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Chimay Bleue is perhaps the most effectively branded Belgian beer and one of the few that is truly global. There is good reason for this and it is not an instance of branding strategy outdoing quality. Chimay is a popular brew amongst Belgians and one of the easiest beers to source. It is brewed at the Scourmont Abbey, where a number of delicious cheeses are also produced. Chimay Brewery dates back to 1862 and the ale Chimay Bleue (9% alcohol) is the monastery’s biggest trademark.
Enjoying a Karmeliet is always something special. Its golden-red colors, heavy consistency, beautiful foam and strong taste makes Karmeliet the best beer in which to indulge after a hard day’s work. Karmeliet is made by The Boosteels Brewery and was first produced in 1996. The recipe however, dates back to 1679, crafted by Carmelite monks. It has won several awards throughout the years and demand increased significantly after Karmeliet captured the title of ‘World’s Best Ale’ at World Beer Awards in 2008. The late beer reviewer Michael Jackson said he was ‘dazzled with its finesse and creamy complexity’. This beer can be found in high quality beer shops outside of Belgium.
This blond beverage is a strong contender for the top spot in every way possible. Fruity, perfumed and heavy, it is more of a winter beer than a summer thirst quencher. Omer is brewed by the Vander Ghinste Brewery and although the production is more modern than many fellow Belgian beer manufacturers, the resulting beer is still a classic in Brussels bars. Omer also made its way into American hearts, elected as one of the 25 best global beers by the Wine Enthusiast magazine. Although a staple in Belgian bars, the beer is difficult to come across outside of the country.
The trappist beer Rochefort, traditionally brewed by the monks of Notre-Dame de Saint Rémy, produces three beers that are all in the top league of Belgian beer. ‘Rochefort 8’ is a tasty pleasure and the most common of the three beers, with a yellow, yet dark and deep color. The beer was first produced in 1955 and was originally a New Year’s Eve drink. Following its overwhelming success, the monks of Notre-Dame de Saint Rémy decided to take it into normal production, with the money made going into protecting and maintaining the monastery.
When drinking Westmalle Tripel you should be careful. Being fruity, golden and tasty, it is easy to forget that this particular beer is actually 9.5%. The title ‘Tripel’ is strongly associated with Westmalle and it is highly cherished due to its corn-golden color and rich flavour. The monks who have been brewing it for centuries at Westmalle Abbey, close to Antwerp, are firm in their belief that this is the only beer to match with asparagus. Whether served with asparagus or not, this is a tasty beer common throughout Belgium and available to take home from well-assorted beer shops and super markets across the world.
Ciney Blonde is one of the few beers on this list that stems from a major producer. Despite its ‘little town of Ciney’ logo, the beer, from the portfolio of the Belgian beer giant Alken-Maes, is brewed in a factory and owned by Heineken. It is a very flavorful beer and has a nice perfume that is reminiscent of an American IPA. Despite being a blonde beer, it has a burnt bronze color and, at 7% , is a beer you can have before dinner and still keep a clear head.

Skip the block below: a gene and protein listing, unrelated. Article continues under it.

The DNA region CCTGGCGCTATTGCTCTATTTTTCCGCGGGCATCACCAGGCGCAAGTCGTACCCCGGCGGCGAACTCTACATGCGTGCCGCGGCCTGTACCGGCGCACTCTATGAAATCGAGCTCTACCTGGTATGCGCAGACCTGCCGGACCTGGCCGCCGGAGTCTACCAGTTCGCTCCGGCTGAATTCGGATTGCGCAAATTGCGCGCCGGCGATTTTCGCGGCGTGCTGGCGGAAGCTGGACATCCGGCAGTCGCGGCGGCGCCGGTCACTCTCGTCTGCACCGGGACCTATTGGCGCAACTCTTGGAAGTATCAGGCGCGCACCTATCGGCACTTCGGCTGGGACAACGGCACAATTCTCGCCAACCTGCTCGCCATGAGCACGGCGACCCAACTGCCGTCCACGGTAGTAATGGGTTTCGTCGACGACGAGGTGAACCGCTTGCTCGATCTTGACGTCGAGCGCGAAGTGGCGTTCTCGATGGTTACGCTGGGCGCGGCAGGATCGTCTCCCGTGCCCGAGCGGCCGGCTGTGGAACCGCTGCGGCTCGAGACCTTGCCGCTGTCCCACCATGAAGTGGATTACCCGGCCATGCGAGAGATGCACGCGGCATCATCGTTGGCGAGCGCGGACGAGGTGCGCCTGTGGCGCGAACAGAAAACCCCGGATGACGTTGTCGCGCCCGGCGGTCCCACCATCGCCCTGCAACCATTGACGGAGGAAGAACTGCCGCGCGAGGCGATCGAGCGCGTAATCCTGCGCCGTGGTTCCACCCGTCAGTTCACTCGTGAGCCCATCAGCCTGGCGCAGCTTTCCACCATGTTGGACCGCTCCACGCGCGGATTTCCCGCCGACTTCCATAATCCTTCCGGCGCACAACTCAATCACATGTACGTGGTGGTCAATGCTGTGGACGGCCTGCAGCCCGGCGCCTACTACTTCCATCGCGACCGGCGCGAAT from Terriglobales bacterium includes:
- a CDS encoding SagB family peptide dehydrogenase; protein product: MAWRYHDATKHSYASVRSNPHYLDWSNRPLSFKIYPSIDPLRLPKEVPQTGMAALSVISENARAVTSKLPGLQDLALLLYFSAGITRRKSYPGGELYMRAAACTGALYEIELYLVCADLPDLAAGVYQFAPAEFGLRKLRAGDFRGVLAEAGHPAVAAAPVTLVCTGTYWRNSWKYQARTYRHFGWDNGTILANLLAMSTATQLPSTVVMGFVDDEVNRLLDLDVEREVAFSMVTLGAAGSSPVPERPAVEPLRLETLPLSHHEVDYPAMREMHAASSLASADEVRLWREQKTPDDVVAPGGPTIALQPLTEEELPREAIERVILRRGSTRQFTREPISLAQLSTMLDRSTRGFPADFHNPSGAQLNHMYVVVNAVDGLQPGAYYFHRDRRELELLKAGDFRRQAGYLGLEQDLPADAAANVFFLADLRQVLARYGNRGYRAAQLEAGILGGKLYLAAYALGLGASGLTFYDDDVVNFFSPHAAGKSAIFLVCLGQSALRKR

Either you love it or you love to hate it. This is the classic, light cherry beer known as a ‘lady’s beer’. Kriek has a refined taste and is, crucially, not too sweet. It has a well-balanced taste and, unlike many other fruit beers and ciders, actually tastes of real fruit. The beer dates back to the early part of the 19th century, when the Lindemans, a family of farmers, started brewing. Having had success with the business, they have gradually expanded throughout the years. The Kriek is made from fresh, unsweetened cherry juice and is the most popular among Lindeman’s selection of fruit beers. It has won a number of accolades at several competitions, including the title of ‘World’s Best Sour Beer’ and the ‘World’s Best Beer’ award for their deluxe Old Kriek Cuvée René.
Only 6.2% alcohol, Orval is, with regard to Belgian standards, a light beer compared to its counterparts. Orval does however, have a dark, rustic taste and this 1931-classic is a favorite amongst many Belgians. It is a ‘trappist’ beer, which means it’s carefully brewed in a monastery. Orval in particular, is brewed in the Orval Abbey and the history of its production dates back to the 12th century. The brewery is now only making the Orval beer and the ‘petite Orval’, the latter a 3.5% tipple rarely seen in bars across Belgium
Hailing from the small ‘Musketeer Brewery,’ this beer brings a modern twist to the Belgian brewing tradition. In this instance, change is good. A red dawn color with the bitterness of a classic American Indian Pale Ale, this amber beer will be more than satisfying to an those who prefer bitter beer. The aftertaste however, is much sweeter and has the classic notes of a Belgian ‘Tripel’. If you find this beer outside of Belgium, investing in a few bottles is advisable as it rarely leaves the country.
Westvlenteren is as special and mystifying to the beer world as some of the iconic wines of Burgundy and Bordeaux are to wine experts. This is a beer only brewed and only sold in the small abbey of Saint Sixtus on the outskirts of Belgium. It’s considered to be the best beer in the world by a fair margin of beer enthusiasts, food reviewers and other learned aficionados. As a product veiled in mystery, there are limitations with regard to how much you are allowed to carry with you in your car and although there might be a large commercial potential to this beer, the monks have refused to promote it further than a small side income and refuse to give interviews about the beer.